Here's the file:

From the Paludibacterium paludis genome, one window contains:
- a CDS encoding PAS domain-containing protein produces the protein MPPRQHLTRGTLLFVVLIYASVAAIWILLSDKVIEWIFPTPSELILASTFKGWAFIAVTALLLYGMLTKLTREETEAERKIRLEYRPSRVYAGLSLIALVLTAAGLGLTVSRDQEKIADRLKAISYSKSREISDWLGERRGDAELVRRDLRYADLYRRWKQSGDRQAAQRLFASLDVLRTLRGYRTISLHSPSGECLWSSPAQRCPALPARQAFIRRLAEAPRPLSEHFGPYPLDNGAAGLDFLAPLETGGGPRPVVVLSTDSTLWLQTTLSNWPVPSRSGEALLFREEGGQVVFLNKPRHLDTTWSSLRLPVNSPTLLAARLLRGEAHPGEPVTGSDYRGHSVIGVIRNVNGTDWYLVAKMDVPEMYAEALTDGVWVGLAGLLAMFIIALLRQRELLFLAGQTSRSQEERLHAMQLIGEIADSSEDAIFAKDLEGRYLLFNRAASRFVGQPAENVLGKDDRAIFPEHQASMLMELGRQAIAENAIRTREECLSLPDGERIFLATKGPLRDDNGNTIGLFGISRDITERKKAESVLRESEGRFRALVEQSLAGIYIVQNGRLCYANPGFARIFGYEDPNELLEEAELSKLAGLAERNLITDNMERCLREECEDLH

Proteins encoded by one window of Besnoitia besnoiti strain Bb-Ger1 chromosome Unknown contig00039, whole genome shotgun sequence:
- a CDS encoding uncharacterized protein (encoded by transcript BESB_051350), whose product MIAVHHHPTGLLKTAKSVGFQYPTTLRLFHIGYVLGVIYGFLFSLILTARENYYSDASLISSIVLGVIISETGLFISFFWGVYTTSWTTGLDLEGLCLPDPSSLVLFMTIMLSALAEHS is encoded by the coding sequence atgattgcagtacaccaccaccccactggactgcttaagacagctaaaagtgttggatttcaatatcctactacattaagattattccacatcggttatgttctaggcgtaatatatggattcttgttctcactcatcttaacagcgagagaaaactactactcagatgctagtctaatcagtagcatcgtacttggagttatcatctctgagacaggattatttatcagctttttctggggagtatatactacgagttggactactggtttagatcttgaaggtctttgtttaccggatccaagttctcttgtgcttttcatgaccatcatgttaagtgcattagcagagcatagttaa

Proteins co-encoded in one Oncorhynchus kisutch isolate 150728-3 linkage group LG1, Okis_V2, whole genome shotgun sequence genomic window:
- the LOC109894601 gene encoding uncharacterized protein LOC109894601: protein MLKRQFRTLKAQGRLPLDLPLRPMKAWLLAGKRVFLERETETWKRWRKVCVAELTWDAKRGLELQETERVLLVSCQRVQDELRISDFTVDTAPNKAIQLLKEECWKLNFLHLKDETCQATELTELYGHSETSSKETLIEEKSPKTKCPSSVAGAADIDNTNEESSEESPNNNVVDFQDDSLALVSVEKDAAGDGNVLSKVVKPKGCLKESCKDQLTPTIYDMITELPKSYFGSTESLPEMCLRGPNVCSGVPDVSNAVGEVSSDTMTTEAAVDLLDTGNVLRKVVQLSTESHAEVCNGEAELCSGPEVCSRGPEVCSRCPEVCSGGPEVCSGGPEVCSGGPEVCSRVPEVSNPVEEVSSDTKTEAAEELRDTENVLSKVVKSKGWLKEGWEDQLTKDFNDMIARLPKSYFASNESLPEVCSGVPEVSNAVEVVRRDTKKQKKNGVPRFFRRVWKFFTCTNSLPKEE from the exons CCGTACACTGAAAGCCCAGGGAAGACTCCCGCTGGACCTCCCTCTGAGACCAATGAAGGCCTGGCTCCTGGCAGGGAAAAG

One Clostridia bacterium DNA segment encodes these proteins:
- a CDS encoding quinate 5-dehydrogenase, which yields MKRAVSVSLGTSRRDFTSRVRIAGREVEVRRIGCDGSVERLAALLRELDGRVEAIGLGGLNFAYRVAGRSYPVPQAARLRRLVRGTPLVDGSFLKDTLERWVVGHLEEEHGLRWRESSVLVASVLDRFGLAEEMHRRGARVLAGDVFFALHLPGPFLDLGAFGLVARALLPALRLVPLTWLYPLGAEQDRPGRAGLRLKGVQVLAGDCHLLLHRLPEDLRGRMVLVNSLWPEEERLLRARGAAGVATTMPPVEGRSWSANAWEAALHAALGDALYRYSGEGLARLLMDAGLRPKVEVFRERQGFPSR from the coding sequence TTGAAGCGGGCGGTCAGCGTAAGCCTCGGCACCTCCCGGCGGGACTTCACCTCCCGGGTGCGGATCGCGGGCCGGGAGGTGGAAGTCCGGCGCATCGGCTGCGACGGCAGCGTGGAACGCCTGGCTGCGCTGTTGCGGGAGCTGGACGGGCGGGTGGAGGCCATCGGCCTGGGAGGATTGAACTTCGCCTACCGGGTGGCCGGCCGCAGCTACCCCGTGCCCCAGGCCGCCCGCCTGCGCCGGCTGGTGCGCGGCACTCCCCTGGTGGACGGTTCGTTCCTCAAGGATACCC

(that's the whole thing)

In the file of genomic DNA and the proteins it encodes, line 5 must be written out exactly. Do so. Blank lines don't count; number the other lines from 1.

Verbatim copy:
Proteins co-encoded in one Oncorhynchus kisutch isolate 150728-3 linkage group LG1, Okis_V2, whole genome shotgun sequence genomic window: